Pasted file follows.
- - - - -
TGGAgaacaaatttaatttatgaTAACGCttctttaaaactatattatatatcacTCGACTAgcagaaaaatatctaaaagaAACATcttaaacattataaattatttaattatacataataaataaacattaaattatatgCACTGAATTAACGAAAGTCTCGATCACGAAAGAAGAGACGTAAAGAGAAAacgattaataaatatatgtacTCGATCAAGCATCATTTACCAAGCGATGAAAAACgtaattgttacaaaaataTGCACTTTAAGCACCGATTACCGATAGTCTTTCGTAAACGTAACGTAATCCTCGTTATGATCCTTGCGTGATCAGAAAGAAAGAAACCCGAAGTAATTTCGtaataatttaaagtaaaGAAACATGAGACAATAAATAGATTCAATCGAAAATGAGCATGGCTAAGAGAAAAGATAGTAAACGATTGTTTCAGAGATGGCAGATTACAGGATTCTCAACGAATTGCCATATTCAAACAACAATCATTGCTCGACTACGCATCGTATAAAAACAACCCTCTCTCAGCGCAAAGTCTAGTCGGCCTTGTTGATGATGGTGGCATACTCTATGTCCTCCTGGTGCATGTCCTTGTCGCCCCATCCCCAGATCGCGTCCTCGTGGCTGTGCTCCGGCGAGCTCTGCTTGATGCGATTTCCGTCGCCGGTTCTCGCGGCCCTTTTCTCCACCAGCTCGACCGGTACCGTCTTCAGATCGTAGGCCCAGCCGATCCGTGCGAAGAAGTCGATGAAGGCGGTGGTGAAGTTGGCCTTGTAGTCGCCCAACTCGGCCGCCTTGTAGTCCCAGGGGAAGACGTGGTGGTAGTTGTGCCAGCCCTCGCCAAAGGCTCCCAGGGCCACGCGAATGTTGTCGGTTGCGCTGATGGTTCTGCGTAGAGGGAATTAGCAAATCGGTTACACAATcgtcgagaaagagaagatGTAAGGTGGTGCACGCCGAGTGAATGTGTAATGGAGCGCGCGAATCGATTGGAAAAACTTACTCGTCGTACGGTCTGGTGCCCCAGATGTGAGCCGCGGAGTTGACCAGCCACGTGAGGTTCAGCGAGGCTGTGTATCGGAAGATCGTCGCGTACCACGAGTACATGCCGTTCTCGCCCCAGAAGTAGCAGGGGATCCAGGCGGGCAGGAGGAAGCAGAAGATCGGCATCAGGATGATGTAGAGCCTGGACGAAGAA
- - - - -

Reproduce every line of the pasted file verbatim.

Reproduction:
TGGAgaacaaatttaatttatgaTAACGCttctttaaaactatattatatatcacTCGACTAgcagaaaaatatctaaaagaAACATcttaaacattataaattatttaattatacataataaataaacattaaattatatgCACTGAATTAACGAAAGTCTCGATCACGAAAGAAGAGACGTAAAGAGAAAacgattaataaatatatgtacTCGATCAAGCATCATTTACCAAGCGATGAAAAACgtaattgttacaaaaataTGCACTTTAAGCACCGATTACCGATAGTCTTTCGTAAACGTAACGTAATCCTCGTTATGATCCTTGCGTGATCAGAAAGAAAGAAACCCGAAGTAATTTCGtaataatttaaagtaaaGAAACATGAGACAATAAATAGATTCAATCGAAAATGAGCATGGCTAAGAGAAAAGATAGTAAACGATTGTTTCAGAGATGGCAGATTACAGGATTCTCAACGAATTGCCATATTCAAACAACAATCATTGCTCGACTACGCATCGTATAAAAACAACCCTCTCTCAGCGCAAAGTCTAGTCGGCCTTGTTGATGATGGTGGCATACTCTATGTCCTCCTGGTGCATGTCCTTGTCGCCCCATCCCCAGATCGCGTCCTCGTGGCTGTGCTCCGGCGAGCTCTGCTTGATGCGATTTCCGTCGCCGGTTCTCGCGGCCCTTTTCTCCACCAGCTCGACCGGTACCGTCTTCAGATCGTAGGCCCAGCCGATCCGTGCGAAGAAGTCGATGAAGGCGGTGGTGAAGTTGGCCTTGTAGTCGCCCAACTCGGCCGCCTTGTAGTCCCAGGGGAAGACGTGGTGGTAGTTGTGCCAGCCCTCGCCAAAGGCTCCCAGGGCCACGCGAATGTTGTCGGTTGCGCTGATGGTTCTGCGTAGAGGGAATTAGCAAATCGGTTACACAATcgtcgagaaagagaagatGTAAGGTGGTGCACGCCGAGTGAATGTGTAATGGAGCGCGCGAATCGATTGGAAAAACTTACTCGTCGTACGGTCTGGTGCCCCAGATGTGAGCCGCGGAGTTGACCAGCCACGTGAGGTTCAGCGAGGCTGTGTATCGGAAGATCGTCGCGTACCACGAGTACATGCCGTTCTCGCCCCAGAAGTAGCAGGGGATCCAGGCGGGCAGGAGGAAGCAGAAGATCGGCATCAGGATGATGTAGAGCCTGGACGAAGAA